Now Iraq and Afghanistan are winding down, and President Obama has acknowledged the long-overdue shift away from a diffuse fight “against terror.” More than a decade after 9/11 we don’t find ourselves locked in battle against an ideological or religious enemy. Indeed, annual deaths from terrorism are lower today than during most of the twentieth century. The price that most of us have paid isn’t inflicted by an external enemy but imposed through the expansion of our internal security apparatuses. One of the reasons why people on the left – and some small-state liberals – have reacted so strongly to recent revelations about the scope of government surveillance programmes is that the threat level which was initially invoked to justify the passage of legislation like the “Patriot Act” or the “FISA Amendment Act” seems hardly plausible today.
Seventy years of growth
But amid the war on terror, when few people seemed to pay attention, another thing happened. Lehman Brothers collapsed. Of course one could pick a different event, such as the US Treasury’s virtual takeover of Freddie Mac, or the revelations about the Greek deficit after the country’s 2009 elections. But the collapse of Lehman Brothers has emerged as the most visible event of the financial crisis, and as a lightning rod it will suffice. Important is not the event in itself, but the historical shift it signals. In this case, the shift is away from the economic paradigm which has sustained much of the world’s growth and economic policies since at least 1945.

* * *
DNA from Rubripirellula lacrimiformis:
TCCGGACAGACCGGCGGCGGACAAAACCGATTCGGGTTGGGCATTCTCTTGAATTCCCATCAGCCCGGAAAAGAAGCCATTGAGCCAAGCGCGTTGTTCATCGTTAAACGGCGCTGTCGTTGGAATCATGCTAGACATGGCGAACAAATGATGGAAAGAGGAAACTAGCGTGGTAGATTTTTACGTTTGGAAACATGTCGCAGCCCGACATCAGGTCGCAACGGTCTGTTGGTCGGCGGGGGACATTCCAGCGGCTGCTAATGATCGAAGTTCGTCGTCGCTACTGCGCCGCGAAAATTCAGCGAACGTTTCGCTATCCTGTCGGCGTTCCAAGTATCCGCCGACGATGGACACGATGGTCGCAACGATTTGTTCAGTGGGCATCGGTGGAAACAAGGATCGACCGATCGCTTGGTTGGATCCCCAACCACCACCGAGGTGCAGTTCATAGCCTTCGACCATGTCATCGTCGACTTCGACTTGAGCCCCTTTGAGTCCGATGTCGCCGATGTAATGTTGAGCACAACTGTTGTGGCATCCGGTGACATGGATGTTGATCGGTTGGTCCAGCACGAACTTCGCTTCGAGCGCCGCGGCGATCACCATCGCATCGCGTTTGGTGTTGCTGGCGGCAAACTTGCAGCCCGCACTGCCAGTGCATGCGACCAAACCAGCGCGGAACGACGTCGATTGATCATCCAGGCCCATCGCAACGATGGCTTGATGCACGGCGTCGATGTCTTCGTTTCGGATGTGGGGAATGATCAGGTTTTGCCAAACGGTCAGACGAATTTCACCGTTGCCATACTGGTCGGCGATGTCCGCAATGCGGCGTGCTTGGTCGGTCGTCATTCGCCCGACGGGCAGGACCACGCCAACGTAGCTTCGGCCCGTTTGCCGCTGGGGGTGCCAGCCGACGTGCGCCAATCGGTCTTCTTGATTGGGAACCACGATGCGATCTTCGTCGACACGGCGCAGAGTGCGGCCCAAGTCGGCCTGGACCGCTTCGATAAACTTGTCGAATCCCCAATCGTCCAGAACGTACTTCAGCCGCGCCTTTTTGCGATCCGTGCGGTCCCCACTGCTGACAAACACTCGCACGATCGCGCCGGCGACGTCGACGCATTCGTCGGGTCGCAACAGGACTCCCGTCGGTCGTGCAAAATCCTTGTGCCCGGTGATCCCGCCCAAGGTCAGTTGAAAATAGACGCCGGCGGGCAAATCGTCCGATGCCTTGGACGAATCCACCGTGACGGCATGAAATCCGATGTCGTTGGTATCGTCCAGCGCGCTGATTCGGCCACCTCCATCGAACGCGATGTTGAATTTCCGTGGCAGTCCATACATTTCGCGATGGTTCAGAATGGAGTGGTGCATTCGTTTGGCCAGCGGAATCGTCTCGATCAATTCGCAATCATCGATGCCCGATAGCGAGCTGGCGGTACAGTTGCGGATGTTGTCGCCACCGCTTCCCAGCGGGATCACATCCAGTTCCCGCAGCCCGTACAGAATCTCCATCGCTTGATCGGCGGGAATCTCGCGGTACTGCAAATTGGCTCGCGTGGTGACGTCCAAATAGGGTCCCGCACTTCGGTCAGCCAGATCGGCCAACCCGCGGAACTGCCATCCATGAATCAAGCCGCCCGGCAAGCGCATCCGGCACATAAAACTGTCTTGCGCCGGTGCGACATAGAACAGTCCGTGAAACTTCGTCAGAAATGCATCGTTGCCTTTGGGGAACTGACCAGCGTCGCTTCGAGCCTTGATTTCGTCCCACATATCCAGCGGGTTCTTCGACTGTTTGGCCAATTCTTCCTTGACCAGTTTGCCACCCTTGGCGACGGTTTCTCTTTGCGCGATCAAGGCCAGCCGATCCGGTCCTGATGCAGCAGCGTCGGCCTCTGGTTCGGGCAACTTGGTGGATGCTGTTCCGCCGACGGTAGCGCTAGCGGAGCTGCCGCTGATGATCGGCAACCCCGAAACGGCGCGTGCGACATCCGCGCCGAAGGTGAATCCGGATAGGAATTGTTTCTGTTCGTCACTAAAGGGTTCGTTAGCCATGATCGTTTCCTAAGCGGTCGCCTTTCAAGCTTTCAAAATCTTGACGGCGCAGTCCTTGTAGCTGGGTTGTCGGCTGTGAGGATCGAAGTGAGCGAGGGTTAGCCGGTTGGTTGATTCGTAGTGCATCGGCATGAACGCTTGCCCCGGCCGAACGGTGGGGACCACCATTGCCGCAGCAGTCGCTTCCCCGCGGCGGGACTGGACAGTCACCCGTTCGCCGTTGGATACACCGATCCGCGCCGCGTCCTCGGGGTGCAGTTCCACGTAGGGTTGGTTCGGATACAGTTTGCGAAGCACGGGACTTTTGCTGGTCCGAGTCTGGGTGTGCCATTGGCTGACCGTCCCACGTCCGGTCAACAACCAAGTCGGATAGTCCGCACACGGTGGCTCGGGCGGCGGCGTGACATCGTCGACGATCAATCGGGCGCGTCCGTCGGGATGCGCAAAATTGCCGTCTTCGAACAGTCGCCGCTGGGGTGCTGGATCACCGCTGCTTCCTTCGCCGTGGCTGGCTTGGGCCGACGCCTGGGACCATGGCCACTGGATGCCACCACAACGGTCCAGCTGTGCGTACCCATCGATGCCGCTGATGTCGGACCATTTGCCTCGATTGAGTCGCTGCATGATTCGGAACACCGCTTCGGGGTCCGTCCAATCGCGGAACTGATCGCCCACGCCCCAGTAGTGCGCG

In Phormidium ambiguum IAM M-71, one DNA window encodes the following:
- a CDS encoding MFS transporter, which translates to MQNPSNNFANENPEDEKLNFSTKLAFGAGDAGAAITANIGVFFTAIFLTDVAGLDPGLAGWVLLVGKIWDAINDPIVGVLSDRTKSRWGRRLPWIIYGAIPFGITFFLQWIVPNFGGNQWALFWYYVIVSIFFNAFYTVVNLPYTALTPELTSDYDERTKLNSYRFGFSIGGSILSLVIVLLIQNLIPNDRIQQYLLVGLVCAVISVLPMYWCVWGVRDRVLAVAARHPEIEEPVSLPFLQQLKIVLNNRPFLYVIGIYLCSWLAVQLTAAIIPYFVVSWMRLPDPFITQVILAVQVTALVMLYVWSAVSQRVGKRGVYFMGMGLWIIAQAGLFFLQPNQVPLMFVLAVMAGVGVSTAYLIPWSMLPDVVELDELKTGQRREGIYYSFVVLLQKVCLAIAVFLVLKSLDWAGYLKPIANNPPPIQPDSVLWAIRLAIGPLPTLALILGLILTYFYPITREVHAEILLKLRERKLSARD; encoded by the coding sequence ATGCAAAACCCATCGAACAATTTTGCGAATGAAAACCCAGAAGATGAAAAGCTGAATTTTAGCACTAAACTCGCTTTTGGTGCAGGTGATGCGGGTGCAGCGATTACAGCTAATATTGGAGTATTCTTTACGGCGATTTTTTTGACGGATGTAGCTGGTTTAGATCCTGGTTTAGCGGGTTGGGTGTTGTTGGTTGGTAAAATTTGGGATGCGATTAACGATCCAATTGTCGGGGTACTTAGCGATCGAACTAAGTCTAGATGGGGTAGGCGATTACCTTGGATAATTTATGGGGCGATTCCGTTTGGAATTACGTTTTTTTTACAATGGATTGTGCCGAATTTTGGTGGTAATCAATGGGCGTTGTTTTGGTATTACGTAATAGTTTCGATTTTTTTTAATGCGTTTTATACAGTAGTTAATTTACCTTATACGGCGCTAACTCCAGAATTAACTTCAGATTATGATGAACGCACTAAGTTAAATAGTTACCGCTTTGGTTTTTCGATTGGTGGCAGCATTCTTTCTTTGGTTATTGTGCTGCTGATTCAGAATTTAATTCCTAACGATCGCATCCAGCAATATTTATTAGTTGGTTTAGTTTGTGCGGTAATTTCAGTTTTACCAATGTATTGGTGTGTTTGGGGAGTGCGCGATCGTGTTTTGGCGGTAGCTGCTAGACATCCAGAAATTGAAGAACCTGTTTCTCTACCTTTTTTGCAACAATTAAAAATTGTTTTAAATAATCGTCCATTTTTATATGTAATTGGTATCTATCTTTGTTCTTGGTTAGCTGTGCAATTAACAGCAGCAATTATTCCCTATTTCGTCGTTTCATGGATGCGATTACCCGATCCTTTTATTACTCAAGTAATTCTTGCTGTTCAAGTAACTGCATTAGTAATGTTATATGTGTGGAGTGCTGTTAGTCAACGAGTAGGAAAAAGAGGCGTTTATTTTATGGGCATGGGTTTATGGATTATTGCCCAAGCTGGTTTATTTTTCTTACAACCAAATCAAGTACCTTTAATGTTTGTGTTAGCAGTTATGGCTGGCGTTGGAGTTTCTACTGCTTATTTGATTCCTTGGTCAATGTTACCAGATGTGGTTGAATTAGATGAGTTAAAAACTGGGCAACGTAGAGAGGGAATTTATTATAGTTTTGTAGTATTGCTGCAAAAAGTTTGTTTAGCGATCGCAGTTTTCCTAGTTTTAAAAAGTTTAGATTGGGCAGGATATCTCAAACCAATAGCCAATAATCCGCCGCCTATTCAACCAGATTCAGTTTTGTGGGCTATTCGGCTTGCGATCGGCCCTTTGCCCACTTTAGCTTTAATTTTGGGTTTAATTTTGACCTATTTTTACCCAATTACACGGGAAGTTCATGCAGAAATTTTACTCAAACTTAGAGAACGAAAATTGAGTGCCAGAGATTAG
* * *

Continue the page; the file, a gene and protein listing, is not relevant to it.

As I write this, 300,000 people are marching in Rio de Janeiro against corruption and public sector cuts ahead of next year’s soccer World Cup. (It must be bad if Brazilians start anti-soccer riots.) In Greece, protests have been ongoing for several years. In Spain, Italy and Portugal, popular discontent has ousted several governments and continues to cause a headache for their successors (in Greece, the government coalition is crumbling right now). In Great Britain, cuts to the National Health Service have inspired regular demonstrations and a special segment during the Olympic opening ceremony in 2012, which defiantly celebrated the NHS as one of the great achievements of modern British society. Look at any newspaper front page today worldwide, and you are likely to see one or more photos of police in riot gear, shooting tear gas into crowds of protesters.
The decades since World War II have brought unprecedented increases in expectations about living standards in much of the world. I’m saying “expectations” because the actual increase in wealth and living standards has often been highly stratified: those at the top benefit the most, sometimes at the expense of those at the bottom. In many countries of the Global North, inequality has increased significantly since the 1970s as real wages have stagnated or declined for many income groups.